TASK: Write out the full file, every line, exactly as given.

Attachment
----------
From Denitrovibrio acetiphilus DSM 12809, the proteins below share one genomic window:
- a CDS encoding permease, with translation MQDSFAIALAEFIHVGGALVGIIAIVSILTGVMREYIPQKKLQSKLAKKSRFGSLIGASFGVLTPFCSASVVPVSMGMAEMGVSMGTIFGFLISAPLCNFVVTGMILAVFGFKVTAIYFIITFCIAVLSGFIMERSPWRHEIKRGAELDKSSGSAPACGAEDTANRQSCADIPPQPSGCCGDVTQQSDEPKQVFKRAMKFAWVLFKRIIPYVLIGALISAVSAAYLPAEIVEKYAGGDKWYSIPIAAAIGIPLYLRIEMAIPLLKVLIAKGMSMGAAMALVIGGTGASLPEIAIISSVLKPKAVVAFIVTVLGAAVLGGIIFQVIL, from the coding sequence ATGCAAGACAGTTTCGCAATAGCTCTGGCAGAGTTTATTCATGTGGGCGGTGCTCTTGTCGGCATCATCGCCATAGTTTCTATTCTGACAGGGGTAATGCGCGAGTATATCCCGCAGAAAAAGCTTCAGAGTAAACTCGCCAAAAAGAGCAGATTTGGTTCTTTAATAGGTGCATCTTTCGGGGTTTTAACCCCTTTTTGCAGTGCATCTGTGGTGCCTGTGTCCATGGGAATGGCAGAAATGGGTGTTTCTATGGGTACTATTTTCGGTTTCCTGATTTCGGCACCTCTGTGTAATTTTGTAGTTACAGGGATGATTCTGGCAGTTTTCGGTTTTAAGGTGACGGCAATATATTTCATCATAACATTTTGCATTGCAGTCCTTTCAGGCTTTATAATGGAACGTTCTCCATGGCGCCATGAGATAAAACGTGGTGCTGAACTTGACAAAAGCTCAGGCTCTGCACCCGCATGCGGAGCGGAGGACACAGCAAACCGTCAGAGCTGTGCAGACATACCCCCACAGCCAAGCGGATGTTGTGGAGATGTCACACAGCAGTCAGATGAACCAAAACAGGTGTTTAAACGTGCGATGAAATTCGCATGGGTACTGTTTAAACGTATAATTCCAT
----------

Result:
From Denitrovibrio acetiphilus DSM 12809, the proteins below share one genomic window:
- a CDS encoding permease, with translation MQDSFAIALAEFIHVGGALVGIIAIVSILTGVMREYIPQKKLQSKLAKKSRFGSLIGASFGVLTPFCSASVVPVSMGMAEMGVSMGTIFGFLISAPLCNFVVTGMILAVFGFKVTAIYFIITFCIAVLSGFIMERSPWRHEIKRGAELDKSSGSAPACGAEDTANRQSCADIPPQPSGCCGDVTQQSDEPKQVFKRAMKFAWVLFKRIIPYVLIGALISAVSAAYLPAEIVEKYAGGDKWYSIPIAAAIGIPLYLRIEMAIPLLKVLIAKGMSMGAAMALVIGGTGASLPEIAIISSVLKPKAVVAFIVTVLGAAVLGGIIFQVIL, from the coding sequence ATGCAAGACAGTTTCGCAATAGCTCTGGCAGAGTTTATTCATGTGGGCGGTGCTCTTGTCGGCATCATCGCCATAGTTTCTATTCTGACAGGGGTAATGCGCGAGTATATCCCGCAGAAAAAGCTTCAGAGTAAACTCGCCAAAAAGAGCAGATTTGGTTCTTTAATAGGTGCATCTTTCGGGGTTTTAACCCCTTTTTGCAGTGCATCTGTGGTGCCTGTGTCCATGGGAATGGCAGAAATGGGTGTTTCTATGGGTACTATTTTCGGTTTCCTGATTTCGGCACCTCTGTGTAATTTTGTAGTTACAGGGATGATTCTGGCAGTTTTCGGTTTTAAGGTGACGGCAATATATTTCATCATAACATTTTGCATTGCAGTCCTTTCAGGCTTTATAATGGAACGTTCTCCATGGCGCCATGAGATAAAACGTGGTGCTGAACTTGACAAAAGCTCAGGCTCTGCACCCGCATGCGGAGCGGAGGACACAGCAAACCGTCAGAGCTGTGCAGACATACCCCCACAGCCAAGCGGATGTTGTGGAGATGTCACACAGCAGTCAGATGAACCAAAACAGGTGTTTAAACGTGCGATGAAATTCGCATGGGTACTGTTTAAACGTATAATTCCAT